Seattle Scene: March 21-29, 2019

From Seattle’s Wayward Music Series:

WAYWARD MUSIC SERIES

Chapel Performance Space at Good Shepherd Center

4th Floor, 4649 Sunnyside Ave. N, Seattle 98103 (corner N 50th St. in Wallingford)

Every month, Nonsequitur and a community of like-minded presenters and artists offer ten concerts of adventurous music in an informal yet respectful all-ages setting: contemporary classical, free improvisation, the outer limits of jazz, electronic music, microtonal/new instruments, sound art, and other extraordinary sonic experiences.

DX ARTS : Iterations
Thu. Mar. 21, 8 PM; $5 – $15 donation at door

Performative experiments by PhD students at UW’s Center for Digital Arts & Experimental Media: Riah Buchanan, Chanee Choi w/ Sarah Lisette Chiesa, Cameron Fraser, R.M-TNKRT, Breana Tavaglione and Rihards Vitols. Error- prone improvisational experiments, ritualistic and meditative compositions, contemporary dance with DIY electronics, and an archival mosaic of the story behind the Good Shepherd Center.

An Evening with Mother Tongue
Fri. Mar. 22, 8 PM; $5 – $15 donation at door

Mother Tongue is a two-headed art making machine specializing in post-disciplinary creation, formed in 2015 by composer and musician Angelina Baldoz and multidimensional artist Katherine Cohen (kt shores). In addition to their duo Skull Kat, they’re joined for this one-night- only special offering by special guests poet Omar Willey, dancer Ezra Dickinson, and trumpeters Greg Kelley and Ray Larsen.

Gamelan Pacifico & Darsono
Sat. Mar. 23, 8 PM; $5 – $15 online or at door

Gamelan Pacifica presents an evening with Darsono, one of the most prominent musicians in Central Java today. Darsono will be making his first appearance in Seattle. Also joining Gamelan Pacifica will be guest pesindhen Jessika Kenney. The concert will feature Gendhing Candranata, Ketawang Gendhing Kabor, Jineman Kandheg and other pieces from the Central Javanese repertoire.

Thu. 3/28 – FHTAGN + Nital Etch + Blood Rhythms

Fri. 3/29 – Inverted Space Ensemble interprets music from Twin Peaks using instruments from the Harry Partch collection at UW

Just Outside Reviews

Source: Just Outside.

Alfredo Costa Monteiro – Not Knowing (Moving Furniture)

NbN – Trios (no label)

Tim Olive/Yan Jun – Brother of Divinity (845 Audio)

Tim Olive/Cal Lyall – Lowering (845 Audio)

IKB – Chelonoidis Nigra (Creative Sources)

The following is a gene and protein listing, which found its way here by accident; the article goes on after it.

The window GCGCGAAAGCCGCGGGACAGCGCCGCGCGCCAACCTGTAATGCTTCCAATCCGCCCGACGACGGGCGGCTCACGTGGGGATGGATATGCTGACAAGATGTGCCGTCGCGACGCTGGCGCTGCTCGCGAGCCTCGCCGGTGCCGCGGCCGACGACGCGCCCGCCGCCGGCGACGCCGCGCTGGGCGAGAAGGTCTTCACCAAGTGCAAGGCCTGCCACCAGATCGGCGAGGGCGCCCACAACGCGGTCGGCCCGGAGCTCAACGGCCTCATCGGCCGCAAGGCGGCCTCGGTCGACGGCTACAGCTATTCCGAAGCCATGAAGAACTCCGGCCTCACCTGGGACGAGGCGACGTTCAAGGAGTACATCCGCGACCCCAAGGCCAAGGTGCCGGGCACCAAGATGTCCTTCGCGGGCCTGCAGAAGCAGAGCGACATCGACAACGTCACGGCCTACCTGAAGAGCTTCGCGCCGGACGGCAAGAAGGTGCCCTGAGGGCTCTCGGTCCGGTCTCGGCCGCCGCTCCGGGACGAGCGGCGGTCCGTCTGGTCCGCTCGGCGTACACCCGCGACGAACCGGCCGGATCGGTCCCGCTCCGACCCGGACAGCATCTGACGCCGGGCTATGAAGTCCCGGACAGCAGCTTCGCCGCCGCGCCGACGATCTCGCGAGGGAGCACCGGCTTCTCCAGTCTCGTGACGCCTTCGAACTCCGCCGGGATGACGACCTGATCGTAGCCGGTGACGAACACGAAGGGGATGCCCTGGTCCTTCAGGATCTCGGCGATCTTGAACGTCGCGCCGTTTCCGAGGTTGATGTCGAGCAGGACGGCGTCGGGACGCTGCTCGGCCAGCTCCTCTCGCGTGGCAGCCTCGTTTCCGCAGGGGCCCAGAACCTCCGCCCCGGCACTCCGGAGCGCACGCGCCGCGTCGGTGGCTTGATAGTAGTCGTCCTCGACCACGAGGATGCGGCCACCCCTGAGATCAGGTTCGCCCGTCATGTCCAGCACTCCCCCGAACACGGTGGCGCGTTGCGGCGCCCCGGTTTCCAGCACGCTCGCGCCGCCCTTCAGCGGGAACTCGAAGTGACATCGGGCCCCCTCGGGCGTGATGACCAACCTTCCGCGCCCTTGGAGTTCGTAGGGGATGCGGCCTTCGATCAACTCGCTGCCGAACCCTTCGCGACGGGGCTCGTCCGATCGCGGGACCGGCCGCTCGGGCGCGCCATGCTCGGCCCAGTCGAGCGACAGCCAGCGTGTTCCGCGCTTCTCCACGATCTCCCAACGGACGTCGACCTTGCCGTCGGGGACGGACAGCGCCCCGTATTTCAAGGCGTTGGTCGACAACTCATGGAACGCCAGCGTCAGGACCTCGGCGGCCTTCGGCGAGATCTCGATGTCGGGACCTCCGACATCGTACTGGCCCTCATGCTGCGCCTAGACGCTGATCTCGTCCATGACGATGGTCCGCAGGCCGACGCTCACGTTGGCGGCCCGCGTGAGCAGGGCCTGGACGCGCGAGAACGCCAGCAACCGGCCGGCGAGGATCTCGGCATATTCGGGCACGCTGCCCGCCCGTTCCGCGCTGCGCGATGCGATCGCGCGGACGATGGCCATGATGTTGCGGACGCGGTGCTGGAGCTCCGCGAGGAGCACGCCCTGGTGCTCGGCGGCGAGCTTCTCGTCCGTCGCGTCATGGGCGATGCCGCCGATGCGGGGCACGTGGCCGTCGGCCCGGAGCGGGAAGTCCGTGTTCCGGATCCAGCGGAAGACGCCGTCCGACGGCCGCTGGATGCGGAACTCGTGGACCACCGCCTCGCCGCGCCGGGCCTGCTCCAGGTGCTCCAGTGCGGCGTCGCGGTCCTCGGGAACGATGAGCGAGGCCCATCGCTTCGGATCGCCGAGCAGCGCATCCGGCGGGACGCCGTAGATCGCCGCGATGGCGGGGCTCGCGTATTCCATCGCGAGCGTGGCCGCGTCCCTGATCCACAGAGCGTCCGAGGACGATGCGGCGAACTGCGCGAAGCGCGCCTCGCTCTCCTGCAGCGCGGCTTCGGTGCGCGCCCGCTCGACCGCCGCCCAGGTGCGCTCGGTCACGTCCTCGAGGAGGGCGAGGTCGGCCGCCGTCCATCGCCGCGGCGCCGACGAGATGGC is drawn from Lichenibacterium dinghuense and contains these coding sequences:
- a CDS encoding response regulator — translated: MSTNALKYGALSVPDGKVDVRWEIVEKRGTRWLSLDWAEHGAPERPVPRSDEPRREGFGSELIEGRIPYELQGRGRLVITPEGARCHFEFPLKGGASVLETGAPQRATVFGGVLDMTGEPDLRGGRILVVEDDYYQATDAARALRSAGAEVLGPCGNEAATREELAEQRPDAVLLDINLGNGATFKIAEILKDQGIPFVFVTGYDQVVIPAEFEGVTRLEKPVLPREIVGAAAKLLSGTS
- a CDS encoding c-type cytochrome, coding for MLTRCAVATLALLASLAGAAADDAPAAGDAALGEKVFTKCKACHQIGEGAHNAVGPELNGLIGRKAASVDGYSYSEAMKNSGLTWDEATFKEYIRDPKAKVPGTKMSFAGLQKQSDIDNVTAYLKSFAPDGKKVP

Gil Sansón/Lance Austin Olsen – Works on Paper (elsewhere)

Wolf Eyes’ Deep, Noisy Discography

Source: Bandcamp Daily.

The Wolf Eyes saga is rollicking, inspiring, relentless and hilarious. In their more than 20 years of existence, they’ve put out hundreds of releases (CD-Rs, tapes, mini-discs, lathes, LPs, and beyond)—thousands, if you include solo releases and associated acts. There were periods when the band would tour, wake up, dub the previous night’s performance on tapes, then each band member would record a solo tape, dub them, make artwork, then head to the next gig. “It’s not important to own [the complete discography],” Young says. “It allows each listener to have their own interpretation of the band.”

The Free Jazz Collective Reviews

Source: The Free Jazz Collective.

Ken Ikeda & Eddie Prévost – The Whole Moon Rests in a Dewdrop on the Grass (Matchless, 2018) ****

Zach Rowden, Jarrett Gilgore & Ian McColm – First Lapse (Raw Tonk Records, 2019) ****

Anthony Braxton – GTM (Syntax) 2017 (New Braxton House, 2019) ***** (Part III)

Anthony Braxton – GTM (Syntax) 2017 (New Braxton House, 2019) ***** (Part II)

Anthony Braxton – GTM (Syntax) 2017 (New Braxton House, 2019) ***** (Part I)

Meet the Experimental Vocalists #3

New Music Dublin 2019 Reviewed

Source: I Care If You Listen.

The new music scene is, thus, very active and interconnected, and came together to celebrate this at New Music Dublin 2019 (Feb. 28-March 3). In some ways, it was the same as other new music festivals; however, as director John Harris noted in his welcoming remarks, “there is something exciting happening in Irish New Music,” and this festival celebrated that in full. There’s a critical mass of work by composers from Ireland making waves beyond the confines of the island—Jennifer Walshe and Ann Cleare are building huge international careers (Cleare was recently named recipient of the Ernst von Siemens prize), Donnacha Dennehy and the Dublin-based Crash Ensemble have become common names within the American scene, as have young composers including Amanda Feery, Finola Merivale, and Emma O’Halloran (who were instrumental in the beginnings of the #HearAllComposers campaign of 2017). But the fact remains that this is just the tip of the iceberg: contemporary music of all strokes is alive and well in Ireland, and New Music Dublin made every effort to proudly share this work.